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NPR and black music

Posted by Christopher Shea  October 14, 2009 04:03 PM

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As a recent convert to (and an ambivalent fan of) the All Songs Considered podcast, despite its incorrigibly white-indie perspective,* I feel well qualified to judge this post by music critic Jody Rosen an absolute triumph.

When I listen to that podcast, I often have a fantasy that involves some sludge-metal band tramping into the studio, plugging in, and blasting Bob Boilen out of his Feelies-adoring trance. (Paging Baroness? Dethklok?) Carrie Brownstein, late of Sleater-Kinney, sometimes appears as a guest, and she succeeds in injecting not only wit but also some non-obvious, non-mellow song selections. (Example: Lightning Bolt.) Yet even her brand of sonic adventurism is, well, kinda white. Not that there's …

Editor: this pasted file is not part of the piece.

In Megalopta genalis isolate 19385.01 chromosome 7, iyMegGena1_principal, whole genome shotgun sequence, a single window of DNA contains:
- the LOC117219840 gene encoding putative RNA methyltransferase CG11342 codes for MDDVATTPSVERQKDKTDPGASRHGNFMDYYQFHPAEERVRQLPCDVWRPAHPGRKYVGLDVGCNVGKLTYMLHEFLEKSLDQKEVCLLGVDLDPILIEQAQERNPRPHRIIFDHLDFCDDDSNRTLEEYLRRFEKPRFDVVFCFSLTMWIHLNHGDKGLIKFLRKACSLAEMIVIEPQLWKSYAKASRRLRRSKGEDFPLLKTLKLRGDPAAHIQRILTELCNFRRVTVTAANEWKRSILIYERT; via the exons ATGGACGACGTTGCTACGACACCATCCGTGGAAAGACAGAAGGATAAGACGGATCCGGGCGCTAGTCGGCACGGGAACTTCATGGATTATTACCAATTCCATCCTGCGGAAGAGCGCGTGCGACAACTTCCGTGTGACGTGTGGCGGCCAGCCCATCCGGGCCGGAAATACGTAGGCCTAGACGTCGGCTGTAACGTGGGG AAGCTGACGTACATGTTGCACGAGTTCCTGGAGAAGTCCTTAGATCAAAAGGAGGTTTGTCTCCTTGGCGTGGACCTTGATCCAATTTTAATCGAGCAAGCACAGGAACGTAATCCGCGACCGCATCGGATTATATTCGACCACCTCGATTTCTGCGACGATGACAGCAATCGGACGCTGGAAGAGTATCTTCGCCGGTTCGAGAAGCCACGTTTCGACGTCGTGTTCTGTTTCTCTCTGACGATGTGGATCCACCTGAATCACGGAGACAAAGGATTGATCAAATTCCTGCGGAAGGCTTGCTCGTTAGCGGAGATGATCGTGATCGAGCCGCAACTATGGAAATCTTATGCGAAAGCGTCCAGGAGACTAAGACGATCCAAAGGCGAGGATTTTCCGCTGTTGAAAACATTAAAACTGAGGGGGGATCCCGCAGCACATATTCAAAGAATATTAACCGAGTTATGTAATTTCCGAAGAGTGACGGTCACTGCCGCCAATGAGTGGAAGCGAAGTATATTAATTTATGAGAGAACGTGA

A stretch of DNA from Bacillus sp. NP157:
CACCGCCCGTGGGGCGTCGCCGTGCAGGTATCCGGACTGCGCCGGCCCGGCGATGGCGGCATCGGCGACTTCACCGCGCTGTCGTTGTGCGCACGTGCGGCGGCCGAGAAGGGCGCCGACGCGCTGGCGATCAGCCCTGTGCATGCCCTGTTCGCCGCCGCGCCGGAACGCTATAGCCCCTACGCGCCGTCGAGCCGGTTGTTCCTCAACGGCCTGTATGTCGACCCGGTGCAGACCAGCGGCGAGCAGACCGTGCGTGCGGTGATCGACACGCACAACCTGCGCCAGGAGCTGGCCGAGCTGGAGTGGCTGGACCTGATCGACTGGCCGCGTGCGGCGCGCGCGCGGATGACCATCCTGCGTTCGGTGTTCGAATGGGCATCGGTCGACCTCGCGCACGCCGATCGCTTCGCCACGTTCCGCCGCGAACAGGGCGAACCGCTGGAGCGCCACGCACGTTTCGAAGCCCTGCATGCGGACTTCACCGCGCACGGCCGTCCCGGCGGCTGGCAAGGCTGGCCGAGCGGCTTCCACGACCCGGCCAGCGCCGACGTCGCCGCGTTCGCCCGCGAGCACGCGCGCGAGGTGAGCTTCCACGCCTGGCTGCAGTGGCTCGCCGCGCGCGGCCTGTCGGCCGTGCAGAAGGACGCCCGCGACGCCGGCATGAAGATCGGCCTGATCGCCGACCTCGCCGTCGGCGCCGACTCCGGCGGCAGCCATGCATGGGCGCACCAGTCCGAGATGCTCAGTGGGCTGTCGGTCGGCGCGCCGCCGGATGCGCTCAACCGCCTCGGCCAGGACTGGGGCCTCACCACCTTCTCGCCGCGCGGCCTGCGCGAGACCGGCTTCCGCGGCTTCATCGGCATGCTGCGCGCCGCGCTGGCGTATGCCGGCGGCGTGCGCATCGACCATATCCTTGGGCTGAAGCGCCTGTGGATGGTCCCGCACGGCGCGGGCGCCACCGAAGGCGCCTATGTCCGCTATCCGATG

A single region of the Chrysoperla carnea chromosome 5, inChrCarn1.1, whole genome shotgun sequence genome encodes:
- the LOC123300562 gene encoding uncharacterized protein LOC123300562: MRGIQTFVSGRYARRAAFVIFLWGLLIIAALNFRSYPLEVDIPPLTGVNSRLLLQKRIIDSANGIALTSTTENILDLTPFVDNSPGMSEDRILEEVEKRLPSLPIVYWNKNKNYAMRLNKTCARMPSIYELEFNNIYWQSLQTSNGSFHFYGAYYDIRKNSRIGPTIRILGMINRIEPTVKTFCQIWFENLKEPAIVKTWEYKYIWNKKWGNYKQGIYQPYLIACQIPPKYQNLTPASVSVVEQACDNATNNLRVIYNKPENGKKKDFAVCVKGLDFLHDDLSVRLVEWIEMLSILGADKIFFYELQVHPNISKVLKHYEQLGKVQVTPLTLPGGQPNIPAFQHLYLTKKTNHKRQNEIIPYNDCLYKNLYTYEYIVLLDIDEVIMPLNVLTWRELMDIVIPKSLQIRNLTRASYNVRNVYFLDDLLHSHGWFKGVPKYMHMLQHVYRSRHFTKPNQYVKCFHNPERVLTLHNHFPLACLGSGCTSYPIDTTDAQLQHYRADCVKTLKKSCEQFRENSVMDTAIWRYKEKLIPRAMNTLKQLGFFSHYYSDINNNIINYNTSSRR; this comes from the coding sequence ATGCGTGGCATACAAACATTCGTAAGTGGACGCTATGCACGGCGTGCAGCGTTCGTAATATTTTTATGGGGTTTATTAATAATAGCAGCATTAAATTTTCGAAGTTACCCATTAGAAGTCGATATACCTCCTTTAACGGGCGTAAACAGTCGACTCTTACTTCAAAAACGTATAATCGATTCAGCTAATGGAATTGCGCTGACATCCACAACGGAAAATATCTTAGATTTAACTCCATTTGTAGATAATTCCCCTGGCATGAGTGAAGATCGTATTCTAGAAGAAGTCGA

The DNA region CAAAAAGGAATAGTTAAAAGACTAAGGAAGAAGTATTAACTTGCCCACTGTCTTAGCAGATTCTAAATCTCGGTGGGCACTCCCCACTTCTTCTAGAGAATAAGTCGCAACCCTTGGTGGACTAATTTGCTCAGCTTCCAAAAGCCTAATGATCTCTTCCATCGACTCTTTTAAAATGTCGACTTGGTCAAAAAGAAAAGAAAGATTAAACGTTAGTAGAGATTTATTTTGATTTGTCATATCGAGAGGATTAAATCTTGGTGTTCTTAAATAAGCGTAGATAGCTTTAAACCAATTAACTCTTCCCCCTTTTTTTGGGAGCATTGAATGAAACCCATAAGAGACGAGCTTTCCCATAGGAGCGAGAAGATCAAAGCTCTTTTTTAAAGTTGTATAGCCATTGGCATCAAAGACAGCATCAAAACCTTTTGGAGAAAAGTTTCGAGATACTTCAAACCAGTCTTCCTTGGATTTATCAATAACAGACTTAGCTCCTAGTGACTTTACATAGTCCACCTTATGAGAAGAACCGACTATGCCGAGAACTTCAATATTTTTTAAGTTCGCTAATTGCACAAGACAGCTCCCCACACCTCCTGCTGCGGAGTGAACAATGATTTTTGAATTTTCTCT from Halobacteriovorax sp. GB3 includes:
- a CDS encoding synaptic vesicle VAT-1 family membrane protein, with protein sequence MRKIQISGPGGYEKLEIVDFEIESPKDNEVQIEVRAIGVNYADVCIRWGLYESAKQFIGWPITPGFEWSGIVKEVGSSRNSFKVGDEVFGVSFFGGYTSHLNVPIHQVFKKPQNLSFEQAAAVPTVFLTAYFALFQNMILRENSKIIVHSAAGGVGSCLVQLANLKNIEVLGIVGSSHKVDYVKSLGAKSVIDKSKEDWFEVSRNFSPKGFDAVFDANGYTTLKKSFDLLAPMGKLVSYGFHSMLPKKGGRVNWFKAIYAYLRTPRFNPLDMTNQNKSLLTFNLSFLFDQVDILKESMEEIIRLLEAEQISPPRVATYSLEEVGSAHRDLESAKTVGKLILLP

So does NPR dislike black music? Far from it, says Rosen. It fully embraces black music that fits comfortably within the DORF Matrix, a Rosen coinage. Read and learn.

Well-placed criticisms aside, you really should sample all of the streamed goodies at NPR.org/music, which include jazz and classical offerings, too. (Disclosure: I used to help write an NPR classical-music show, before NPR stopped doing classical music shows, and still know a few people there.)

*For those not up on the current white-indie canon, think: Bon Iver, Thom Yorke, The Mountain Goats, Radiohead, Built to Spill, Thom Yorke, The Flaming Lips, Arcade Fire, and Neko Case. Did I mention Thom Yorke?

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